It’s hard to believe a famous city like Malibu, California would still have polluting septic systems. With 21-miles of coastline, Malibu is a favorite spot for surfers and water enthusiasts. The Malibu Surfing Association has led the way in getting the Los Angeles Regional Water Quality Control Board to “prohibit the release of pollutants and chemicals into Malibu’s groundwater“.
A properly maintained septic system in a rural location with appropriate soil does not pose a threat to groundwater; however, “one-half of all septic tanks in operation are not functioning correctly”. The problem is compounded when septic systems exist in “high density” communities, such as Malibu. It is not only individual home septic systems plaguing Malibu’s water, but commercial buildings with on-site sewage disposal systems are also a problem. The University of Southern California explains the Water Quality Control Board’s decision:
The board’s vote will prohibit commercial and residential buildings surrounding the Malibu civic center from discharging pollution into groundwater.
Polluted wastewater is discharged when buildings have on-site systems for sewage disposal that leak when capacity is reached.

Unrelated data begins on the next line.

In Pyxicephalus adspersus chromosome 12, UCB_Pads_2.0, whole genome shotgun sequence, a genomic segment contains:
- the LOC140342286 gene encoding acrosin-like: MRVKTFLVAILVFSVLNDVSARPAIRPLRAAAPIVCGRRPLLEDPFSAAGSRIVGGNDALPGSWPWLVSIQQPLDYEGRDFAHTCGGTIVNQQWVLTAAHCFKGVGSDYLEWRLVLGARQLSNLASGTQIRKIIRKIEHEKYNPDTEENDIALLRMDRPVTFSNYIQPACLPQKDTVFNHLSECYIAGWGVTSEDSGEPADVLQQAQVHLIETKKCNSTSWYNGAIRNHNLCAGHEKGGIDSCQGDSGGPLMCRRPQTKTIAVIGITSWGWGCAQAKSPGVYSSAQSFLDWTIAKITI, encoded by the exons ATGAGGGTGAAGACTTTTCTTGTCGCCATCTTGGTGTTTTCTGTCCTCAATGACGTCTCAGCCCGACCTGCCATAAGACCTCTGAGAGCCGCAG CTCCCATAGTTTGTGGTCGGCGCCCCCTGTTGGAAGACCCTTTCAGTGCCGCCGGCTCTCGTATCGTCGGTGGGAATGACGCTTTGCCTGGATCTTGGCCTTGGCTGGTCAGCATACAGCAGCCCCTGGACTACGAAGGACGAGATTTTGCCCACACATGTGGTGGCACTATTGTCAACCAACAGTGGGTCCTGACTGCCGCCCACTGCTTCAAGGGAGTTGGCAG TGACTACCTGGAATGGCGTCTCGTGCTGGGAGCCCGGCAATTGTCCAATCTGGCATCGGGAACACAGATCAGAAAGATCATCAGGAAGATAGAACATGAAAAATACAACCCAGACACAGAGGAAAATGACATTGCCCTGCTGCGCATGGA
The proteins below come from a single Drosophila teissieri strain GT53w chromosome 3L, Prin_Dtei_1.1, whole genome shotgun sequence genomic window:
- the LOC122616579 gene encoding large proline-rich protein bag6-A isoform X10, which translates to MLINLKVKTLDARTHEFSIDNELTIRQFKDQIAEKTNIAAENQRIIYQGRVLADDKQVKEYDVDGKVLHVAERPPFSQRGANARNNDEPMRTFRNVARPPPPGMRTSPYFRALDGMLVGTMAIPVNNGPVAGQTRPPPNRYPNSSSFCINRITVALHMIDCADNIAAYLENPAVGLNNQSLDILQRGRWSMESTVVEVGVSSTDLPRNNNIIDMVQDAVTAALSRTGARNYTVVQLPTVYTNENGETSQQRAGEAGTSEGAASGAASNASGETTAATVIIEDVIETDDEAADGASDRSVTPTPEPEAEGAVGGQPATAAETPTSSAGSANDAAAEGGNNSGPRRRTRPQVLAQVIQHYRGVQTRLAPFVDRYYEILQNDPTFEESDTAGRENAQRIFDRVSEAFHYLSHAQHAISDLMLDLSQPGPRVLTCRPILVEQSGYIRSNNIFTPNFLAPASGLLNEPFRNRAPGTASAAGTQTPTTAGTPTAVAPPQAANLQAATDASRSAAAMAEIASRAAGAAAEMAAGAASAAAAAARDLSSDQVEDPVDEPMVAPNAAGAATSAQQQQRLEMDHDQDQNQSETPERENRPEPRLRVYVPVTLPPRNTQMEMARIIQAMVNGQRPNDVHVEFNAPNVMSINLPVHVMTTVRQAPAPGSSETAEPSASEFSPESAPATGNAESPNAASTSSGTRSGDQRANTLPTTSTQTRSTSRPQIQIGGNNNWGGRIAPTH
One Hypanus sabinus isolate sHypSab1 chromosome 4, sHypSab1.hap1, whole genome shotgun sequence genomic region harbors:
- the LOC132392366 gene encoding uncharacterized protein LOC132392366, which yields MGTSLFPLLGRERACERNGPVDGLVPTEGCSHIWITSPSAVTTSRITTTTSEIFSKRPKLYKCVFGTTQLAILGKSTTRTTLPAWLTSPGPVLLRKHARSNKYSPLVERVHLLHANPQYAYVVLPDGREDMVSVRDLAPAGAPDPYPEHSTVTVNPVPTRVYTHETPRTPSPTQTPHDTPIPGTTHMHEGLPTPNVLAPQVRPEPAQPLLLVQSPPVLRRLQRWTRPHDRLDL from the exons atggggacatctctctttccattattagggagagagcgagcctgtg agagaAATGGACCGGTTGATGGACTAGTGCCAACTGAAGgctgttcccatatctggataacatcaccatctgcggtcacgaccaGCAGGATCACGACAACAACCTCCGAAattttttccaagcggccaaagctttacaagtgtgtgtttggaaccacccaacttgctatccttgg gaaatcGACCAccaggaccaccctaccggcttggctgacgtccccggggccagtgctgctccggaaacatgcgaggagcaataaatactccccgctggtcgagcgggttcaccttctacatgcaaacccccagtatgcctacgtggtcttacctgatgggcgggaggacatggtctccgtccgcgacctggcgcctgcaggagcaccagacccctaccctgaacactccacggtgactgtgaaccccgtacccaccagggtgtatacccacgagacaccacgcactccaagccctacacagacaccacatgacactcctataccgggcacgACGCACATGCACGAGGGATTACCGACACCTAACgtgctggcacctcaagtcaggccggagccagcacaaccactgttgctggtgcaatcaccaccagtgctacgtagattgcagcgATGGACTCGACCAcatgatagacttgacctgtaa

Commercial buildings will need to comply with the prohibition by 2015. Residential buildings will have until 2019 to comply.
Surfers have gotten sick from sewage in the waters off of Malibu’s coast. Over ten years ago, Ken Seino got a serious infection that required a pacemaker to save his life from the polluted waters he surfed in Malibu. Surfer describes Seino’s condition:
Surfer Ken Seino, a member of the Malibu Surfing Assn., pulled open his shirt to show a scar on his upper-left chest, where he had a pacemaker implanted. That was necessary, he said, because of the viral myocarditis he contracted after paddling through raw sewage at Surfrider Beach in the summer of 1997. “I smelled it, I tasted it, and it was ugly,” Seino, 53, said. “I regurgitated before I could paddle to the sand.” He said he eventually needed a pacemaker. “I will die before my time because of this infection,” he said.
This is not the first time California surfers have been responsible for cleaning up coastal waters. In 1989, the Surfrider Foundation sued pulp mills in Humboldt Bay that resulted in nearly $5.8 million in Clean Water Act fines and forced the mills to clean up their toxic pollution. Today, the pulp mill, the “only chlorine-free/dioxin-free mill in the United States” thanks to the surfers, is now closed.